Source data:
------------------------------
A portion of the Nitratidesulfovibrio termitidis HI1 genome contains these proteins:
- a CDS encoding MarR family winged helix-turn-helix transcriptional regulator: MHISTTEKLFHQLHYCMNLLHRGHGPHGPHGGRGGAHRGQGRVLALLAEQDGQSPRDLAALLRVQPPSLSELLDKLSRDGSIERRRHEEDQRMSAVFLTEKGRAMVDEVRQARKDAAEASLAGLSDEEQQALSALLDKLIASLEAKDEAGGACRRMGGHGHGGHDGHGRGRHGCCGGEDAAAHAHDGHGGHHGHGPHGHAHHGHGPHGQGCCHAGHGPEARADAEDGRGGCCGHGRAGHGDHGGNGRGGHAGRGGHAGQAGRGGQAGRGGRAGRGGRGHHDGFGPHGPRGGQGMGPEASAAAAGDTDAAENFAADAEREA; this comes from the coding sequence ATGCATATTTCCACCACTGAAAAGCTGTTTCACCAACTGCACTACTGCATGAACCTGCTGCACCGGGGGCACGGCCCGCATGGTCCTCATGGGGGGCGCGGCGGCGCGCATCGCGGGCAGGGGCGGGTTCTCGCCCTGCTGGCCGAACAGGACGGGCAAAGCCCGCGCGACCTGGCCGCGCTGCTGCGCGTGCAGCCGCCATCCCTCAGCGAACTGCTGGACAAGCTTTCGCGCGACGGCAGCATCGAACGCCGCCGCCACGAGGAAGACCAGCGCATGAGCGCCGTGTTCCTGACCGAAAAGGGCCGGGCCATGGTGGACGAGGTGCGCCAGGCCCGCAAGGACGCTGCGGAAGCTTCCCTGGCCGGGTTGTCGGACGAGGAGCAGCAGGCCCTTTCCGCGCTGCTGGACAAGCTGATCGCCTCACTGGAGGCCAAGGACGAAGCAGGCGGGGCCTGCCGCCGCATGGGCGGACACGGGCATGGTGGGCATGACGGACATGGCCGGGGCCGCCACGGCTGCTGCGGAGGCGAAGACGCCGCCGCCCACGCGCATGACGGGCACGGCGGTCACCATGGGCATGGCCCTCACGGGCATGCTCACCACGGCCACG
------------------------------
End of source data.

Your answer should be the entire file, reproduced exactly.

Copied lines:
A portion of the Nitratidesulfovibrio termitidis HI1 genome contains these proteins:
- a CDS encoding MarR family winged helix-turn-helix transcriptional regulator: MHISTTEKLFHQLHYCMNLLHRGHGPHGPHGGRGGAHRGQGRVLALLAEQDGQSPRDLAALLRVQPPSLSELLDKLSRDGSIERRRHEEDQRMSAVFLTEKGRAMVDEVRQARKDAAEASLAGLSDEEQQALSALLDKLIASLEAKDEAGGACRRMGGHGHGGHDGHGRGRHGCCGGEDAAAHAHDGHGGHHGHGPHGHAHHGHGPHGQGCCHAGHGPEARADAEDGRGGCCGHGRAGHGDHGGNGRGGHAGRGGHAGQAGRGGQAGRGGRAGRGGRGHHDGFGPHGPRGGQGMGPEASAAAAGDTDAAENFAADAEREA; this comes from the coding sequence ATGCATATTTCCACCACTGAAAAGCTGTTTCACCAACTGCACTACTGCATGAACCTGCTGCACCGGGGGCACGGCCCGCATGGTCCTCATGGGGGGCGCGGCGGCGCGCATCGCGGGCAGGGGCGGGTTCTCGCCCTGCTGGCCGAACAGGACGGGCAAAGCCCGCGCGACCTGGCCGCGCTGCTGCGCGTGCAGCCGCCATCCCTCAGCGAACTGCTGGACAAGCTTTCGCGCGACGGCAGCATCGAACGCCGCCGCCACGAGGAAGACCAGCGCATGAGCGCCGTGTTCCTGACCGAAAAGGGCCGGGCCATGGTGGACGAGGTGCGCCAGGCCCGCAAGGACGCTGCGGAAGCTTCCCTGGCCGGGTTGTCGGACGAGGAGCAGCAGGCCCTTTCCGCGCTGCTGGACAAGCTGATCGCCTCACTGGAGGCCAAGGACGAAGCAGGCGGGGCCTGCCGCCGCATGGGCGGACACGGGCATGGTGGGCATGACGGACATGGCCGGGGCCGCCACGGCTGCTGCGGAGGCGAAGACGCCGCCGCCCACGCGCATGACGGGCACGGCGGTCACCATGGGCATGGCCCTCACGGGCATGCTCACCACGGCCACG